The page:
Answer: It is possible to start warm season plants such as tomatoes and pumpkins indoors ahead of time to try to harvest earlier; counting back from the average last spring frost date I would allow about 6 to 8 weeks for tomatoes and peppers and only about 2 weeks for squash because the plants get big so fast. You can plant them outdoors once the weather has settled and the soil has warmed. You can also start both of these outdoors after frost and once the soil has warmed (soil at 70 degrees). Carrots however are best planted in the garden where they are to grow. They can be planted outside from early spring to mid summer.
If you are wondering about late summer crops, check the "days to maturity" for the variety you are growing and see if you can plant successively for more than one crop, or plant both an early and a later maturing variety of the same crop. This is commonly done with beans and many gardeners plant both an early and a later tomato.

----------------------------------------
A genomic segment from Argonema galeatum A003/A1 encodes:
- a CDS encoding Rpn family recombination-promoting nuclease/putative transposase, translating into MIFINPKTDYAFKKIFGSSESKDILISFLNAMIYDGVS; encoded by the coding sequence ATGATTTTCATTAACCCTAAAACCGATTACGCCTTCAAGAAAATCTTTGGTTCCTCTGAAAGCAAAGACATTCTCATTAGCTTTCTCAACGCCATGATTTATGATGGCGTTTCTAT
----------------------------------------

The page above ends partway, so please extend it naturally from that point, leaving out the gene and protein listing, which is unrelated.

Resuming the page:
Planning for a fall garden is a bit tricky. For some plantings, such as peas and beans, you need to calculate backwards from the average first fall frost date and add about a week or so (to allow for the slowing of growth as the season progresses) to the maturity date. In addition, the more cold tolerant vegetables such as cole crops, carrots, greens, and radishes can sometimes be kept going long after frost by use of a cold frame or other form of protection.
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